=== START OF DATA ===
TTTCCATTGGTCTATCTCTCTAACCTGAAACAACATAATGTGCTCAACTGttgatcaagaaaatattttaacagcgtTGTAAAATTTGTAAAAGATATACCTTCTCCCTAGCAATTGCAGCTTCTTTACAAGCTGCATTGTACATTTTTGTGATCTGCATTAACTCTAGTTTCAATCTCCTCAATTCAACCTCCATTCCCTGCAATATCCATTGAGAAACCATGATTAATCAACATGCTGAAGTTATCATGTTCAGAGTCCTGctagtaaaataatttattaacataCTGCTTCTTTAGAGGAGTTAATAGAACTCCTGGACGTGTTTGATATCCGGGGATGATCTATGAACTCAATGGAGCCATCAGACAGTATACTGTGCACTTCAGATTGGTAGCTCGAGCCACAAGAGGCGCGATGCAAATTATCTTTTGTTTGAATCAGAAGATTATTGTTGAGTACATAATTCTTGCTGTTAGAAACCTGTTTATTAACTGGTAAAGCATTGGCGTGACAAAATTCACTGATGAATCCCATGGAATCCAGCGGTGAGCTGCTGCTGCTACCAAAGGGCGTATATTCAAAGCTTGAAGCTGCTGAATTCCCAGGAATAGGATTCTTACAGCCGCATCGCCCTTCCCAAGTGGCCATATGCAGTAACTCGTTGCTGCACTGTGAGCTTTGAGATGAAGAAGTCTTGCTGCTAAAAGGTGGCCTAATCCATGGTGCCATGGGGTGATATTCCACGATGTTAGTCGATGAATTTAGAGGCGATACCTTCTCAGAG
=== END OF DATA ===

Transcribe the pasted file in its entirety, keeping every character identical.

TTTCCATTGGTCTATCTCTCTAACCTGAAACAACATAATGTGCTCAACTGttgatcaagaaaatattttaacagcgtTGTAAAATTTGTAAAAGATATACCTTCTCCCTAGCAATTGCAGCTTCTTTACAAGCTGCATTGTACATTTTTGTGATCTGCATTAACTCTAGTTTCAATCTCCTCAATTCAACCTCCATTCCCTGCAATATCCATTGAGAAACCATGATTAATCAACATGCTGAAGTTATCATGTTCAGAGTCCTGctagtaaaataatttattaacataCTGCTTCTTTAGAGGAGTTAATAGAACTCCTGGACGTGTTTGATATCCGGGGATGATCTATGAACTCAATGGAGCCATCAGACAGTATACTGTGCACTTCAGATTGGTAGCTCGAGCCACAAGAGGCGCGATGCAAATTATCTTTTGTTTGAATCAGAAGATTATTGTTGAGTACATAATTCTTGCTGTTAGAAACCTGTTTATTAACTGGTAAAGCATTGGCGTGACAAAATTCACTGATGAATCCCATGGAATCCAGCGGTGAGCTGCTGCTGCTACCAAAGGGCGTATATTCAAAGCTTGAAGCTGCTGAATTCCCAGGAATAGGATTCTTACAGCCGCATCGCCCTTCCCAAGTGGCCATATGCAGTAACTCGTTGCTGCACTGTGAGCTTTGAGATGAAGAAGTCTTGCTGCTAAAAGGTGGCCTAATCCATGGTGCCATGGGGTGATATTCCACGATGTTAGTCGATGAATTTAGAGGCGATACCTTCTCAGAG